He would walk into school and see kids with new outfits, new shoes and new phones and silently accept he wasn’t able to have that. He missed out on birthday parties, sleepovers, hanging out at water parks and roller rinks. If he did go to those places, he didn’t know how he’d make it back to the car.
Diggs was also angry at his mom. He couldn’t understand why their life was always an uphill battle and whenever the climb seemed to be nearing an end, more rungs would be added to the ladder. At the same time, he could tell his mom was fighting her own demons.
Even when he told her that he could get a job to help out, she refused. She would tell him that it’s her responsibility to take care of them, not his.
By the time Diggs was a freshman in high school, he had been staying at friends’ houses occasionally and sometimes would end up at that park bench. Jones lost her job, lost her car and had no money. She had to move back with her family on the South Side.
Diggs refused to go with her. He was terrified of leaving Downers Grove and going back to a place where he said he saw fights on every street corner and heard about four shootings every five days when he went to school for a year in the inner city.
“He started crying and he said, ‘Momma, I can’t come back to the city. If I go back to the city, I feel like I’m going to get killed. And I don’t want to die,’ ” Robin said.
Her heart fluttered. Diggs said he would figure out who he could stay with. Jones was afraid he would think she was abandoning him.
Diggs stayed with one friend until they had a falling-out, so he left. During the day, if he wasn’t at school, Diggs was hanging out with his friends Andrew and Tony Zea. The twin brothers and he are the same age and had gone to school with one another since the fifth grade. At night, he would go to that bench at Lloyd Park to sleep.
The twins’ parents,
John and Nancy Zea, knew Jones was having financial troubles, but they didn’t know where Diggs ended up sleeping until Andrew and Tony told them.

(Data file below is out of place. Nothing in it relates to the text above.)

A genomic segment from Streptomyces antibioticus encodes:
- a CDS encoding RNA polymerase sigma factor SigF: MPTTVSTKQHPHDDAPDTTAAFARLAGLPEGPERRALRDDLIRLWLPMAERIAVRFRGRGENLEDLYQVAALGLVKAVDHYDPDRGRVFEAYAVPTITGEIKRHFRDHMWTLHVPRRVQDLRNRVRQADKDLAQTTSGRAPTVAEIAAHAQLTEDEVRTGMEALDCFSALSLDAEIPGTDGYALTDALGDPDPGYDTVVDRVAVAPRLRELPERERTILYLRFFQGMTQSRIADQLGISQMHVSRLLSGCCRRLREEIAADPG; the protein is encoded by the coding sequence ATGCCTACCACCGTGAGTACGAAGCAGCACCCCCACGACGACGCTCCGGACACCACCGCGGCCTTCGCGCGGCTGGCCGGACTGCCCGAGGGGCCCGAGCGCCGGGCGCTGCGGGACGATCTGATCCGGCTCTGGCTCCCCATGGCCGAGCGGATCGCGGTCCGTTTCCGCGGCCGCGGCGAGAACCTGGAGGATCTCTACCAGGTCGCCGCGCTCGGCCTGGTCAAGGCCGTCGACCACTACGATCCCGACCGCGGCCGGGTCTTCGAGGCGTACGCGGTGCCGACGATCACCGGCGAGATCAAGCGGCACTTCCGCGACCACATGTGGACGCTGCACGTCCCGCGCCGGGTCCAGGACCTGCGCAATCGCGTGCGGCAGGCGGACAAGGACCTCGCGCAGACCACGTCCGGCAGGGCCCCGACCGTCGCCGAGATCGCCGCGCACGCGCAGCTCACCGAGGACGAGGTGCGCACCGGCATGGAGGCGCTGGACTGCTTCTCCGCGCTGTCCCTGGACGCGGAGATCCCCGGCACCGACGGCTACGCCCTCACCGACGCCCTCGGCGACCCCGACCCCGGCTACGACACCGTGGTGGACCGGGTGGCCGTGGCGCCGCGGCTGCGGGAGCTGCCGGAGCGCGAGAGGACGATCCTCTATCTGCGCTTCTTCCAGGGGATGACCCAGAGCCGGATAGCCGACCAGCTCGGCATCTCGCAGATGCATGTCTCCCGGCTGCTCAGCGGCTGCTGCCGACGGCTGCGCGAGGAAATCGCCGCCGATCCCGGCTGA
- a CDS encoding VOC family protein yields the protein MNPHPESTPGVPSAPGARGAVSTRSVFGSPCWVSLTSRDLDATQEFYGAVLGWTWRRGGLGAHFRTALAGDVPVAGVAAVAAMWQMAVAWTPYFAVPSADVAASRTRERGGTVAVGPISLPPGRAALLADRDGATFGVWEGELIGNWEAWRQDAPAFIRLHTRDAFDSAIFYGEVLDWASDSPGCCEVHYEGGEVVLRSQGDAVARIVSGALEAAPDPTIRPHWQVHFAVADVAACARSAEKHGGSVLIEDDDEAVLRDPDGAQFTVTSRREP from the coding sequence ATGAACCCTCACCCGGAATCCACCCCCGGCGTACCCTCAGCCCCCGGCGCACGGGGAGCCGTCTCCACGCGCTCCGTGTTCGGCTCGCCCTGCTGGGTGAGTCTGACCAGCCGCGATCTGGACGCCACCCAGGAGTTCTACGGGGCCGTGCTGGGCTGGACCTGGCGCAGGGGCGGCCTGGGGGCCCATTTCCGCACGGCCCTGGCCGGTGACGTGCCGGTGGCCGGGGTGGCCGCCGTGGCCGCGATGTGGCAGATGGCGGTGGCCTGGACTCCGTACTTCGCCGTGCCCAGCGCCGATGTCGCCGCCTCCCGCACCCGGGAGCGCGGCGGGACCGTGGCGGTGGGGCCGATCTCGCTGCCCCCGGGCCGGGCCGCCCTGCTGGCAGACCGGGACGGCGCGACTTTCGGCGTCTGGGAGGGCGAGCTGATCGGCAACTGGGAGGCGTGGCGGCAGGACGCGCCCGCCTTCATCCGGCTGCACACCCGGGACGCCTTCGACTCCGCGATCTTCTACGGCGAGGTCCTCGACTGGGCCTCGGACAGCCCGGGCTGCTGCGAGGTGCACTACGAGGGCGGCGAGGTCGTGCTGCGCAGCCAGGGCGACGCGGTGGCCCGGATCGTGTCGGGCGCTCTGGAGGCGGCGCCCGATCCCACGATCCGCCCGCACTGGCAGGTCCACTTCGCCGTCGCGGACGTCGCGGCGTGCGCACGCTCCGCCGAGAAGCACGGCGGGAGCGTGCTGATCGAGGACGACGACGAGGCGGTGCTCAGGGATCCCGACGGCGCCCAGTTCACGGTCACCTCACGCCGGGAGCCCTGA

At first, the Zeas offered him a place to stay a couple nights until they could figure something out. A couple of nights turned into weeks, which turned into months and Diggs permanently staying there.
Jones knew of the Zeas but didn’t know them personally, so naturally she was uncomfortable at first. But John Zea reassured her Vontae was one of their children now. He would go anywhere John went, he would have anything the twins had and he was going to learn how to be a student.
She offered them money and each time they would refuse. It still hurts her a bit that she couldn’t take care of her son, but they were able to provide the stability and give him the father figure that he never had — the father figure Jones said he needed.
As a sophomore in high school, Diggs could finally be a kid and live a normal life. He was also beginning to excel on the football field.
He started three years at linebacker and was the “do-it-all guy” for coach Wander, who would take Diggs to his kids’ baseball games and have him do his homework while his kids, now 12 and 14, would do theirs. When Diggs got his first scholarship offer from the University of Toledo, he could finally see a pathway for himself in the world.
“There was a point in time where I didn’t think I was going to see 18,” he said.